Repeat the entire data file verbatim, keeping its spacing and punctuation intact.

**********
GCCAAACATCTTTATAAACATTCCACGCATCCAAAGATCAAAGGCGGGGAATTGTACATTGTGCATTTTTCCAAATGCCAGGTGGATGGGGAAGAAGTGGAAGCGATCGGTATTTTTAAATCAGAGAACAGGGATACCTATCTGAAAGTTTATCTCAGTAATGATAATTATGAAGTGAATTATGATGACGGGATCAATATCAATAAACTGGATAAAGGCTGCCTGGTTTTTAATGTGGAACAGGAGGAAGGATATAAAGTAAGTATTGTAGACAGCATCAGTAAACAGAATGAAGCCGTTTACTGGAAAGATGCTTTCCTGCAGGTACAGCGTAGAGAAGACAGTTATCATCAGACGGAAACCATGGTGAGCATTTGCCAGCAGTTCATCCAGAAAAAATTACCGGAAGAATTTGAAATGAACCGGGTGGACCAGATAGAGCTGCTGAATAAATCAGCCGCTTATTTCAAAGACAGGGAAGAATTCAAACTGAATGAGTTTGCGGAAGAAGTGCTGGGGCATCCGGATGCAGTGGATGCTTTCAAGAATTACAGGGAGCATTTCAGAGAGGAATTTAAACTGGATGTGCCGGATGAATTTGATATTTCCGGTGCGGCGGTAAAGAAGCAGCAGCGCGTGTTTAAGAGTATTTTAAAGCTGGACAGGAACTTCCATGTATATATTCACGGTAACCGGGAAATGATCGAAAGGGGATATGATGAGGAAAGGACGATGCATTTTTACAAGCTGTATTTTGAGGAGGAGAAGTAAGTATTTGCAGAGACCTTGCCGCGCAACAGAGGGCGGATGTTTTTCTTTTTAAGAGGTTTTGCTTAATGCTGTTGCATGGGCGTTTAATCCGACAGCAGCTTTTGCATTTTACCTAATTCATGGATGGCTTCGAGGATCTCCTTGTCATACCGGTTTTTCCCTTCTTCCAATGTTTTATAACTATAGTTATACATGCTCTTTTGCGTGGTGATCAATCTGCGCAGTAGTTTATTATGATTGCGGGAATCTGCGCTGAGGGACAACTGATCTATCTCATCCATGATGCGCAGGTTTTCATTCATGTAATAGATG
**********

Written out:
GCCAAACATCTTTATAAACATTCCACGCATCCAAAGATCAAAGGCGGGGAATTGTACATTGTGCATTTTTCCAAATGCCAGGTGGATGGGGAAGAAGTGGAAGCGATCGGTATTTTTAAATCAGAGAACAGGGATACCTATCTGAAAGTTTATCTCAGTAATGATAATTATGAAGTGAATTATGATGACGGGATCAATATCAATAAACTGGATAAAGGCTGCCTGGTTTTTAATGTGGAACAGGAGGAAGGATATAAAGTAAGTATTGTAGACAGCATCAGTAAACAGAATGAAGCCGTTTACTGGAAAGATGCTTTCCTGCAGGTACAGCGTAGAGAAGACAGTTATCATCAGACGGAAACCATGGTGAGCATTTGCCAGCAGTTCATCCAGAAAAAATTACCGGAAGAATTTGAAATGAACCGGGTGGACCAGATAGAGCTGCTGAATAAATCAGCCGCTTATTTCAAAGACAGGGAAGAATTCAAACTGAATGAGTTTGCGGAAGAAGTGCTGGGGCATCCGGATGCAGTGGATGCTTTCAAGAATTACAGGGAGCATTTCAGAGAGGAATTTAAACTGGATGTGCCGGATGAATTTGATATTTCCGGTGCGGCGGTAAAGAAGCAGCAGCGCGTGTTTAAGAGTATTTTAAAGCTGGACAGGAACTTCCATGTATATATTCACGGTAACCGGGAAATGATCGAAAGGGGATATGATGAGGAAAGGACGATGCATTTTTACAAGCTGTATTTTGAGGAGGAGAAGTAAGTATTTGCAGAGACCTTGCCGCGCAACAGAGGGCGGATGTTTTTCTTTTTAAGAGGTTTTGCTTAATGCTGTTGCATGGGCGTTTAATCCGACAGCAGCTTTTGCATTTTACCTAATTCATGGATGGCTTCGAGGATCTCCTTGTCATACCGGTTTTTCCCTTCTTCCAATGTTTTATAACTATAGTTATACATGCTCTTTTGCGTGGTGATCAATCTGCGCAGTAGTTTATTATGATTGCGGGAATCTGCGCTGAGGGACAACTGATCTATCTCATCCATGATGCGCAGGTTTTCATTCATGTAATAGATG